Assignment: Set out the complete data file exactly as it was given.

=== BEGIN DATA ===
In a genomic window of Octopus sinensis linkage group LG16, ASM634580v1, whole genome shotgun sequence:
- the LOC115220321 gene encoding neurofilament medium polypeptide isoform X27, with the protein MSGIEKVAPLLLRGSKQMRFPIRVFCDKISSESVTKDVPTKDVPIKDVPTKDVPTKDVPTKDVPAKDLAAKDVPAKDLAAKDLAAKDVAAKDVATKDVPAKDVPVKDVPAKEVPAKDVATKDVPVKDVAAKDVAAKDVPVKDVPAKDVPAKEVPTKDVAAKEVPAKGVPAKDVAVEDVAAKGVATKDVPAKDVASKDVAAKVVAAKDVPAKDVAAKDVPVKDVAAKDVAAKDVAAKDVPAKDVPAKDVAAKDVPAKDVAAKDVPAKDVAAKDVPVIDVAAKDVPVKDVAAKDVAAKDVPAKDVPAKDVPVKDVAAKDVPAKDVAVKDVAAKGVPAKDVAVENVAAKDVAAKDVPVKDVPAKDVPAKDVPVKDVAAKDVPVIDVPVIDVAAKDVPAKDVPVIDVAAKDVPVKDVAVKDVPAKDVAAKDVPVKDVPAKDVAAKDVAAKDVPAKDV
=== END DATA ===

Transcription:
In a genomic window of Octopus sinensis linkage group LG16, ASM634580v1, whole genome shotgun sequence:
- the LOC115220321 gene encoding neurofilament medium polypeptide isoform X27, with the protein MSGIEKVAPLLLRGSKQMRFPIRVFCDKISSESVTKDVPTKDVPIKDVPTKDVPTKDVPTKDVPAKDLAAKDVPAKDLAAKDLAAKDVAAKDVATKDVPAKDVPVKDVPAKEVPAKDVATKDVPVKDVAAKDVAAKDVPVKDVPAKDVPAKEVPTKDVAAKEVPAKGVPAKDVAVEDVAAKGVATKDVPAKDVASKDVAAKVVAAKDVPAKDVAAKDVPVKDVAAKDVAAKDVAAKDVPAKDVPAKDVAAKDVPAKDVAAKDVPAKDVAAKDVPVIDVAAKDVPVKDVAAKDVAAKDVPAKDVPAKDVPVKDVAAKDVPAKDVAVKDVAAKGVPAKDVAVENVAAKDVAAKDVPVKDVPAKDVPAKDVPVKDVAAKDVPVIDVPVIDVAAKDVPAKDVPVIDVAAKDVPVKDVAVKDVPAKDVAAKDVPVKDVPAKDVAAKDVAAKDVPAKDV